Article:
17. Andersen B, Nielsen KF, Thrane U, Szaro T, Taylor JW, Jarvis BB. Molecular and phenotypic descriptions of Stachybotrys chlorohalonata sp. nov. and two chemotypes of Stachybotrys chartarum found in water-damaged buildings. Mycologia (2003) 6:1227–38. doi:10.1080/15572536.2004.11833031
18. Lilius EM, Nuutila JT. Particle-induced myeloperoxidase release in serially diluted whole blood quantifies the number and the phagocytic activity of blood neutrophils and opsonization capacity of plasma. Luminescence (2006) 21:148–58. doi:10.1002/bio.899
20. Jaakkola MS, Laitinen S, Piipari R, Uitti J, Nordman H, Haapala AM, et al. Immunoglobulin G antibodies against indoor dampness-related microbes and adult-onset asthma: a population-based incident case-control study. Clin Exp Immunol (2002) 129:107–12. doi:10.1046/j.1365-2249.2002.01884.x
21. Jonsson M, Atosuo J, Jestoi M, Nathanail AV, Kokkonen UM, Anttila M, et al. Repeated dose 28-day oral toxicity study of moniliformin in rats. Toxicol Lett (2014) 233:38–44. doi:10.1016/j.toxlet.2014.11.006
22. Lilius EM, Nuutila J. Bacterial infections, DNA virus infections, and RNA virus infections manifest differently in neutrophil receptor expression. ScientificWorldJournal (2012) 2012:527347. doi:10.1100/2012/527347
23. Leino L, Sorvajärvi K, Katajisto J, Laine M, Lilius EM, Pelliniemi TT, et al. Febrile infection changes the expression of IgG Fc receptors and complement receptors in human neutrophils in vivo. Clin Exp Immunol (1997) 107:37–43. doi:10.1046/j.1365-2249.1997.d01-899.x
24. Isolauri E, Pelto L, Nuutila J, Majamaa H, Lilius EM, Salminen S. Altered expression of IgG and complement receptors indicates a significant role of phagocytes in atopic dermatitis. J Allergy Clin Immunol (1997) 99:707–13. doi:10.1016/S0091-6749(97)70034-4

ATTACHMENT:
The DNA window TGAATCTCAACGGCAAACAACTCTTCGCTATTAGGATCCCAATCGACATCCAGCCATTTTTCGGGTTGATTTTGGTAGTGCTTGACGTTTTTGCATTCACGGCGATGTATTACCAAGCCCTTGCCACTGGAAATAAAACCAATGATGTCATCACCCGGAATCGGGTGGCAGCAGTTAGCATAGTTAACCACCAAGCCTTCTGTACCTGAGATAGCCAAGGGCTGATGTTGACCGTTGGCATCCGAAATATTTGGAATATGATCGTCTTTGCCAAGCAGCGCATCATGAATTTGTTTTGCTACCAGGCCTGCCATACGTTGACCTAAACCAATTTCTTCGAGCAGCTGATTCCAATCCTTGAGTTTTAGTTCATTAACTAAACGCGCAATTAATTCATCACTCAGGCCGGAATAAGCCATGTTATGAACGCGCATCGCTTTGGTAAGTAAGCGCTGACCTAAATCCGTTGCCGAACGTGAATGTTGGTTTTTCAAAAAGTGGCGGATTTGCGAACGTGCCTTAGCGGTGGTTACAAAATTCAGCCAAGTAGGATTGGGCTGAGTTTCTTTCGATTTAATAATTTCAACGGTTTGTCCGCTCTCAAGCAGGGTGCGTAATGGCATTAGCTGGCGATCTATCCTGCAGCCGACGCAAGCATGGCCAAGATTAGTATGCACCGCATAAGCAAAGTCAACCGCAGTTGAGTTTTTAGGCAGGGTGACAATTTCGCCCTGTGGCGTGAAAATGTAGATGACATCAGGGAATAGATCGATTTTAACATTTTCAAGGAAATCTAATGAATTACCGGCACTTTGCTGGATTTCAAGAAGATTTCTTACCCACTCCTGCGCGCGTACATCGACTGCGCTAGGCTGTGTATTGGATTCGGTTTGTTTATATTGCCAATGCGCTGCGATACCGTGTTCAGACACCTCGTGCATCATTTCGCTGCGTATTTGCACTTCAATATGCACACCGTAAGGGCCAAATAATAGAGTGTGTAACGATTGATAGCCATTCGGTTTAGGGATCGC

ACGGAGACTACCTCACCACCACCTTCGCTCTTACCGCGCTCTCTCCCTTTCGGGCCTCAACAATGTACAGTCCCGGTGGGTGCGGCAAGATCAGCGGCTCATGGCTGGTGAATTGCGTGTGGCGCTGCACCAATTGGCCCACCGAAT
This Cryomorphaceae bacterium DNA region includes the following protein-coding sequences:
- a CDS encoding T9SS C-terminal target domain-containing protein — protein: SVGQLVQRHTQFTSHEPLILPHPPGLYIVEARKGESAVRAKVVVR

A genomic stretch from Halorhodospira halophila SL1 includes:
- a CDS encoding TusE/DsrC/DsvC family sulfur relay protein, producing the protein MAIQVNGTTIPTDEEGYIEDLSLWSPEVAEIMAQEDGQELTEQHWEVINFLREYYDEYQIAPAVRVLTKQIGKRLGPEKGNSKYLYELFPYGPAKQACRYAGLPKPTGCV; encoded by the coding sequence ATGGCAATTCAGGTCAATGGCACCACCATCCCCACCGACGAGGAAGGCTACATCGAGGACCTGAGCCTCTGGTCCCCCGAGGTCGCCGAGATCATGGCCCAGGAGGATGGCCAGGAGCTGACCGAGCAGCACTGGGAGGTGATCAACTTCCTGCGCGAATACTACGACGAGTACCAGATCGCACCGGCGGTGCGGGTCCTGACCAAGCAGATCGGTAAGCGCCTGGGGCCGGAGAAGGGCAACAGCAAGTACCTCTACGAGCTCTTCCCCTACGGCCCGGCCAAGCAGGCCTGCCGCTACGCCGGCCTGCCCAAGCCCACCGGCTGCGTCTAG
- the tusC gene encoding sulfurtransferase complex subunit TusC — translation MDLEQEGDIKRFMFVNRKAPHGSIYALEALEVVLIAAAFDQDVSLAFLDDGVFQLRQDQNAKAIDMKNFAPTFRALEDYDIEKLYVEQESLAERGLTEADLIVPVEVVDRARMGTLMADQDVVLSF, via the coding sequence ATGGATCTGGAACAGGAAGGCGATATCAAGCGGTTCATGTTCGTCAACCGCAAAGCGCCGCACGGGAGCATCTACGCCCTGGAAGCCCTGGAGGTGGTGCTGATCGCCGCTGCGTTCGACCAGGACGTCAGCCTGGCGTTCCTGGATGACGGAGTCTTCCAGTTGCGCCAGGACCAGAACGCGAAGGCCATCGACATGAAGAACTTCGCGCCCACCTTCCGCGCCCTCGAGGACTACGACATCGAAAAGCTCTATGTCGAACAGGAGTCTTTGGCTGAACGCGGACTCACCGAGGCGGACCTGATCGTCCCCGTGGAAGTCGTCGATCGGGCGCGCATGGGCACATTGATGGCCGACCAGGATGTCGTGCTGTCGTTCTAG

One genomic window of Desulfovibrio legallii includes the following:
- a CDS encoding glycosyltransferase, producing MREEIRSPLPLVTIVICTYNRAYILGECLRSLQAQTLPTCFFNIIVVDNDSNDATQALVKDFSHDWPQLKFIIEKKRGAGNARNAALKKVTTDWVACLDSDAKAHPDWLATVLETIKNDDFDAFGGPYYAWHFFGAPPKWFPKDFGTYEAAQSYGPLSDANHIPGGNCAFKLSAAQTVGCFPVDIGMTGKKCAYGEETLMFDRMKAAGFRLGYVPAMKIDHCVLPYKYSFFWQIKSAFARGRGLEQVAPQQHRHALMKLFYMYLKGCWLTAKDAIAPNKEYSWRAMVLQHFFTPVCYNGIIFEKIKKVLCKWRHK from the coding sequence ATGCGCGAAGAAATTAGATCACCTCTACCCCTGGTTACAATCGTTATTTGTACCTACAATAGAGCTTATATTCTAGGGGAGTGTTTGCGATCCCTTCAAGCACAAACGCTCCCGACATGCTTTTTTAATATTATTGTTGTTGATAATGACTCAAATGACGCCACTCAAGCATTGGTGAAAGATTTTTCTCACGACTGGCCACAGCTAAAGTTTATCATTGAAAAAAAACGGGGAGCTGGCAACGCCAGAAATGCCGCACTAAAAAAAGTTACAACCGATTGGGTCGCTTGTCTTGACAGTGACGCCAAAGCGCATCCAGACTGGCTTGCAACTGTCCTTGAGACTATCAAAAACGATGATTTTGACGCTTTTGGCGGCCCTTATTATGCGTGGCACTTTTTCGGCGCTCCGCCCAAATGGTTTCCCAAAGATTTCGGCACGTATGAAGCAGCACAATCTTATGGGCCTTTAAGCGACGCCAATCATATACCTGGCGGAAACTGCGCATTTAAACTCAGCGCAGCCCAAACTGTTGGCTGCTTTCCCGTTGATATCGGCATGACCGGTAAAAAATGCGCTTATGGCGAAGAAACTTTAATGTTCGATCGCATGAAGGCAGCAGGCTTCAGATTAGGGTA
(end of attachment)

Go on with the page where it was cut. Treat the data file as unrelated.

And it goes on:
25. Hohenthal U, Nuutila J, Lilius EM, Laitinen I, Nikoskelainen J, Kotilainen P. Measurement of complement receptor 1 on neutrophils in bacterial and viral pneumonia. BMC Infect Dis (2006) 6:11. doi:10.1186/1471-2334-6-11
26. Salminen E, Kankuri M, Nuutila J, Lilius EM, Pellimiemi TT. Modulation of IgG and complement receptor expression of phagocytes in kidney cancer patients during treatment with interferon-alpha. Anticancer Res (2001) 21:2049–55.
Keywords: neutrophils response, mold, indoor air pollution, toxicity tests, immuno response
Citation: Vilén LK, Atosuo J and Lilius E-M (2017) The Response of Phagocytes to Indoor Air Toxicity. Front. Immunol. 8:887. doi: 10.3389/fimmu.2017.00887
Received: 20 January 2017; Accepted: 11 July 2017;
Published: 28 July 2017
Edited by:Tamara Tuuminen, University of Helsinki, Finland
Reviewed by:Arup Sarkar, Trident Academy of Creative Technology, India
Mario M. D’Elios, University of Florence, Italy
Copyright: © 2017 Vilén, Atosuo and Lilius. This is an open-access article distributed under the terms of the Creative Commons Attribution License (CC BY). The use, distribution or reproduction in other forums is permitted, provided the original author(s) or licensor are credited and that the original publication in this journal is cited, in accordance with accepted academic practice. No use, distribution or reproduction is permitted which does not comply with these terms.
*Correspondence: Esa-Matti Lilius, email@example.com